Combining histone deacetylase (HDAC) inhibitors with PARP inhibitors or cisplatin(Drug information on cisplatin) has the potential to be an effective treatment for triple-negative breast cancer, according to preclinical research presented this week at the San Antonio Breast Cancer Symposium (SABCS). HDAC inhibition yields molecular changes that make the cancer cells more sensitive to other treatment.
“In simple terms, we are trying to cause a ‘BRCAness’ so that you confer on triple-negative breast cancer cells the sensitivity to PARP inhibitors or platinum therapy seen when BRCA1 mutations are present,” said Kapil N. Bhalla, MD, chief of personalized cancer medicine at the University of Kansas Cancer Center in Kansas City. Triple-negative breast cancer is not treatable with standard hormone therapies.
Tumor cells often rely on intact DNA repair pathways, involving proteins including ATR, CHK1, and BRCA1. Those three proteins require heat shock protein 90 (HSP90) to function, and previous work has shown that HDAC inhibition can deactivate HSP90.
“The icing on the cake, so to speak, was that in addition to inhibiting the DNA damage response through depletion of DNA repair proteins, HDAC inhibitors induced DNA damage. By using HDAC inhibitors, we were targeting the cancer two ways at once,” said Bhalla in a press release.
Furthermore, triple-negative cancer cells without BRCA1 mutations have been shown to exhibit greater sensitivity to PARP inhibition and to cisplatin. Combining the effects of the HDAC inhibitor with these other agents can create a “lethal synergy” and help kill the tumor cells.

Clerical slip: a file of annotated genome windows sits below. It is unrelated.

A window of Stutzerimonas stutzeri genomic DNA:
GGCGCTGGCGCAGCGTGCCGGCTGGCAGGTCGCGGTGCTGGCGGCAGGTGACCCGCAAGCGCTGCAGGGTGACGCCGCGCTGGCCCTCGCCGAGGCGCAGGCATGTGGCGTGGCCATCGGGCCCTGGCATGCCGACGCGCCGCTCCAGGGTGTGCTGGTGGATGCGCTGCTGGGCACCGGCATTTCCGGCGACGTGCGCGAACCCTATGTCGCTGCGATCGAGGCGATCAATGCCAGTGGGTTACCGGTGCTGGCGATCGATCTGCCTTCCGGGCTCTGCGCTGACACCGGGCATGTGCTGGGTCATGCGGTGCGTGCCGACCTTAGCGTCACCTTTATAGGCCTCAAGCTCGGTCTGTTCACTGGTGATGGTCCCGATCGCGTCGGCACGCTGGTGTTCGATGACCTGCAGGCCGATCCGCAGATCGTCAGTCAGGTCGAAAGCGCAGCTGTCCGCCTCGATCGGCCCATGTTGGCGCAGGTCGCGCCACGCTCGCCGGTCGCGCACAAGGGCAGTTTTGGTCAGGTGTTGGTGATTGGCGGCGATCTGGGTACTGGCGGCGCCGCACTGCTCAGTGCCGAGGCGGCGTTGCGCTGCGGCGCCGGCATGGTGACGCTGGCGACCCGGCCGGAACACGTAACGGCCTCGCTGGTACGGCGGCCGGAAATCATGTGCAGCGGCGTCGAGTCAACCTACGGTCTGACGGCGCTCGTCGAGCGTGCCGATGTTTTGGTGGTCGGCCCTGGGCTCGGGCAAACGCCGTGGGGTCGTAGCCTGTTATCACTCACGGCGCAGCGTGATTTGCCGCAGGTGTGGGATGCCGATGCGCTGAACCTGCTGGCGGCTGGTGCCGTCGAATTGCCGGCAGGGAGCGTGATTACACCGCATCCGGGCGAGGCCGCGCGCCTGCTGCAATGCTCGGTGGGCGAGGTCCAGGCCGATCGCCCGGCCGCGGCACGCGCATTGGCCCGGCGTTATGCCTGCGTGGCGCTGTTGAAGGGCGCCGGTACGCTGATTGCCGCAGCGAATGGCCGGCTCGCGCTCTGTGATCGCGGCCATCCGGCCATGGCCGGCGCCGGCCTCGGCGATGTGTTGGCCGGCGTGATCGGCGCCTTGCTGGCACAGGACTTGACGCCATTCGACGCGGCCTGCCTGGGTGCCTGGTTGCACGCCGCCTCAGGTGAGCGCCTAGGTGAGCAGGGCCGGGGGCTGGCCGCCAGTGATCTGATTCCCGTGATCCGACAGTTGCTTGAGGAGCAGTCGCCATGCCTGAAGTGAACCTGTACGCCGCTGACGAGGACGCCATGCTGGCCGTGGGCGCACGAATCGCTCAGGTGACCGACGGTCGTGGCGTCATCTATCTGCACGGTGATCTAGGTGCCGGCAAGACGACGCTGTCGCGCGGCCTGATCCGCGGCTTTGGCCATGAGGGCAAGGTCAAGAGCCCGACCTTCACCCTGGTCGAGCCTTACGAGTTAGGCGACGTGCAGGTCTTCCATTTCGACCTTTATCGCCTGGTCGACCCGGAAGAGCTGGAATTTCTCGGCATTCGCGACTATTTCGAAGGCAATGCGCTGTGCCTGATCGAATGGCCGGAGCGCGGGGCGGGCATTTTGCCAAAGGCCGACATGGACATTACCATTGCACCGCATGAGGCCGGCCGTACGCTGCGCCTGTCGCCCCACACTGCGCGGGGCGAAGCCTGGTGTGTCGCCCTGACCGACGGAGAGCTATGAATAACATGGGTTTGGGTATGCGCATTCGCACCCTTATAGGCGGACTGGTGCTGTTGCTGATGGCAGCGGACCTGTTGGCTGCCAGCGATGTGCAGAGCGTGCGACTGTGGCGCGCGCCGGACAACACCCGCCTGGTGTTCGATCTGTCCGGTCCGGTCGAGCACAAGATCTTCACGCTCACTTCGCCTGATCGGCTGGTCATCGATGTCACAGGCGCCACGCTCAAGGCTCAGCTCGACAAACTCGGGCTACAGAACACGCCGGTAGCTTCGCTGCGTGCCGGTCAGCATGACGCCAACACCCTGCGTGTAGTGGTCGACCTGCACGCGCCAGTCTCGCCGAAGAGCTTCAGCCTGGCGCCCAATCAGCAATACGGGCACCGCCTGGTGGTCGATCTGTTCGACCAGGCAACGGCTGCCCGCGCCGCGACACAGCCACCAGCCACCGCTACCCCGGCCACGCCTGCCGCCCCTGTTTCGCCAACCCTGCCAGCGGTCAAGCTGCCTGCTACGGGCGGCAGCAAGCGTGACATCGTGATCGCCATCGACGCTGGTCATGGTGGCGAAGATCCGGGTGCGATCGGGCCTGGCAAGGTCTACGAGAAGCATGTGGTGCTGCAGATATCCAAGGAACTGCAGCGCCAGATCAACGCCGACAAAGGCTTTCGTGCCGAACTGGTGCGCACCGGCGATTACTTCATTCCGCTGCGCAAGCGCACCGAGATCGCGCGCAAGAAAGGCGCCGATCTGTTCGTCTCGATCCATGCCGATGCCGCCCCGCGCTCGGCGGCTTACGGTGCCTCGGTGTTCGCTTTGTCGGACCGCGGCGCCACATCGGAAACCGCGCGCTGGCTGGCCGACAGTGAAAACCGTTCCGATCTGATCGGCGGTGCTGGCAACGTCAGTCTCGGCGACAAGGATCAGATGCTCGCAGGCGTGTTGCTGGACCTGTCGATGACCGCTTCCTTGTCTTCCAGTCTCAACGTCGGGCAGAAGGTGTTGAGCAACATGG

“If you have a patient with triple-negative breast cancer who does not have a BRCA1 mutation, you could consider a clinical trial using an HDAC inhibitor in combination with a PARP inhibitor and cisplatin,” Bhalla said.
Finding better ways to treat triple-negative cancers remains an important challenge. In another study presented at SABCS this week, researchers led by Justin M. Balko, PharmD, PhD, of the Vanderbilt-Ingram Cancer Center in Nashville, found a wide array of genetic variations in triple-negative tumor cells left behind after chemotherapy.
“Unfortunately, about 70 percent of patients still have some residual disease at the time of surgery, despite treatment,” Balko said. “We speculate this residual disease in the breast should look just like simultaneous micrometastases that are destined to recur in the same patient.” In order to work toward targeted therapies and prevent recurrence, the genetic details of these cells are important. At present there are no targeted therapy options for triple-negative breast cancer patients with residual disease after neoadjuvant chemotherapy.
In profiling residual tumor cells in 102 patients (89 were evaluable), Balko and colleagues found a more diverse set of genetic alterations than they expected. “In one way, we fell further down this rabbit hole,” he said. “But we also found some things that could be promising therapeutically, such as frequent MYC, MCL1, and JAK2 amplifications as well as mutations in the PI3K pathway.”